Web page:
The 42-year-old former West Ham, Manchester United and England defender suggests things have got so bad that he "expected" the racist online abuse suffered by England stars Marcus Rashford, Jadon Sancho and Bukayo Saka after they missed penalties in the Euro 2020 final defeat to Italy.
Ferdinand was speaking to a joint parliamentary committee of MP's and peers with the aim of seeking improvements to the government's draft Online Safety Bill.
He said: "Self-esteem, your mental health is at risk.
"When those three players missed those penalties, the first thing I thought was 'let's see what happens on social media'.
"I expected [the abuse] to happen."
And he says that some of the online abuse aimed at him had a huge impact on some of his family members and led to him having to explain to his children what "the monkey emoji means in that context".
He added: "I have seen members of my family disintegrate at times when it happens.
"I have to sit there with my kids and explain what the monkey emoji means in that context."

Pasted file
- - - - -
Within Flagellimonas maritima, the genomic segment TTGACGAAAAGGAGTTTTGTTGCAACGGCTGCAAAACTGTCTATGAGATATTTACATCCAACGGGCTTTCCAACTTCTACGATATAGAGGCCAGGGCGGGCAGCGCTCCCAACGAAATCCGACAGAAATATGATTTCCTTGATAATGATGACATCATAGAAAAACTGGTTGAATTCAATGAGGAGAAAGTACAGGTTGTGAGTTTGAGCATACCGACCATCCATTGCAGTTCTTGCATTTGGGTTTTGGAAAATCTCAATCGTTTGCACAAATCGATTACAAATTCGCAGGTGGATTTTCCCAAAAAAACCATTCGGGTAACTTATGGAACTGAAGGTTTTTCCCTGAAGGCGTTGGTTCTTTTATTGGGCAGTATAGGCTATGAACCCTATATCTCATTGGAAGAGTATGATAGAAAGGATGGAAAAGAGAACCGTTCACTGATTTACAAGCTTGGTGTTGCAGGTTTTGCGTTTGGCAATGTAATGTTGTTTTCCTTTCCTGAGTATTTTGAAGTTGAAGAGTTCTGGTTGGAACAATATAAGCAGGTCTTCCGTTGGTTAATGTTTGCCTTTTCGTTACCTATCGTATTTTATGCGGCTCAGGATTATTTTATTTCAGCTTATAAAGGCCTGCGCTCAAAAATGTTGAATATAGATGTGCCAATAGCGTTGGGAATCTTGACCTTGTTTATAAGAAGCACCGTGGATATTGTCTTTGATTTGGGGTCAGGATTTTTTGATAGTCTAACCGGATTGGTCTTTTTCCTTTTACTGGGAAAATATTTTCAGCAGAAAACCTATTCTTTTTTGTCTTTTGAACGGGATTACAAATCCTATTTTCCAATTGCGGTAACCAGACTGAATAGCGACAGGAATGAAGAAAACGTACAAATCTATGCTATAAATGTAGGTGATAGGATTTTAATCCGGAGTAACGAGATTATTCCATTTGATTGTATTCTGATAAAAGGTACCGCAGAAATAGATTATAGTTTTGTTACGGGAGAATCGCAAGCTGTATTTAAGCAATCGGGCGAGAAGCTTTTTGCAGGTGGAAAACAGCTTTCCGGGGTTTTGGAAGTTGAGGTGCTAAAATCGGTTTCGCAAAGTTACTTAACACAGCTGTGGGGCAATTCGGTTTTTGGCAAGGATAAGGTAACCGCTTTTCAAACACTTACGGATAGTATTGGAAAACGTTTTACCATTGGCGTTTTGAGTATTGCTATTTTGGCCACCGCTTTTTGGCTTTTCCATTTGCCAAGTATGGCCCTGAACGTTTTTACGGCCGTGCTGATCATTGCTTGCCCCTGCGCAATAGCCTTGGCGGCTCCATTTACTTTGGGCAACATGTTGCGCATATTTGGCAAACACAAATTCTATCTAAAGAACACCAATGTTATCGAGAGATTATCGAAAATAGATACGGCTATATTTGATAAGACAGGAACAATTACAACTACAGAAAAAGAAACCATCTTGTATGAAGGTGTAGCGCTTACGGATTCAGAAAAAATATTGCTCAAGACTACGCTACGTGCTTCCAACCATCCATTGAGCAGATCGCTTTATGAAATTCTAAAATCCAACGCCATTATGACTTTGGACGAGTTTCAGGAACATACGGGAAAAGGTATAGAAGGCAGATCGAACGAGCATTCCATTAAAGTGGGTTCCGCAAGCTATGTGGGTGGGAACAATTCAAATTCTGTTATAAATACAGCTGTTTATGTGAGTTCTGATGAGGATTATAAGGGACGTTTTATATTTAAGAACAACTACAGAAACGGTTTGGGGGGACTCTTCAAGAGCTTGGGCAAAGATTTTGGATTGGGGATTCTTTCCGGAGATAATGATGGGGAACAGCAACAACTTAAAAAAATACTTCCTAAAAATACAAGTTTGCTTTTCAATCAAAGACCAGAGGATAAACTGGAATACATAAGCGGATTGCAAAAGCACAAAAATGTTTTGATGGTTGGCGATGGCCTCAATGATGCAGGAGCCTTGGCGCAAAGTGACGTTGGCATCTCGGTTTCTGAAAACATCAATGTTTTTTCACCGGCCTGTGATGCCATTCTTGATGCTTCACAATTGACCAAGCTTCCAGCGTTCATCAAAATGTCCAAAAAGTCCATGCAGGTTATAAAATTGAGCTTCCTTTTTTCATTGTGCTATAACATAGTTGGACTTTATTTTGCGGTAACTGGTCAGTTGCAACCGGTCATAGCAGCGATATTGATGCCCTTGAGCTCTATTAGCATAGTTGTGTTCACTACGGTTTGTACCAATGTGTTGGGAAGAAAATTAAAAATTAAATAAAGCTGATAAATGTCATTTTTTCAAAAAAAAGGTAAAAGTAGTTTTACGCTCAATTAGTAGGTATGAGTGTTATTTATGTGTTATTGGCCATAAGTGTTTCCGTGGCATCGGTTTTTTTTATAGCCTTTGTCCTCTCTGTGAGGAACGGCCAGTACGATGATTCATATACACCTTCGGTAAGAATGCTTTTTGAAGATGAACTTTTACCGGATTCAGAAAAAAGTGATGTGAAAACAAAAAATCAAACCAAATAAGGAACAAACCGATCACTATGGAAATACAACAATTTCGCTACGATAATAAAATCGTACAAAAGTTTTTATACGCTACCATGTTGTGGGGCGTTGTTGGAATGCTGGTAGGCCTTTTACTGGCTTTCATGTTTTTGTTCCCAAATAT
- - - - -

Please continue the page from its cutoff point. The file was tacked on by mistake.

And Ferdinand feels that a lack of consequences for using racist language has only served to "normalise" it.
He said: "If you put it in the context of a young person who supports a certain player at whatever level, he is looking through that feed and seeing racist language.
"That young person then goes into his network of friends and 'it's fine, it's normal so I'll say that at school so it's OK.
"When there are no repercussions, there is nothing done to expose that person for their ignorant language, then people are going to think it's normal."
The committee hearing is one of a number of steps being taken as part of the process of creating the draft bill.
The bill will aim "to establish a new regulatory framework to tackle harmful content online", which will then be passed into law.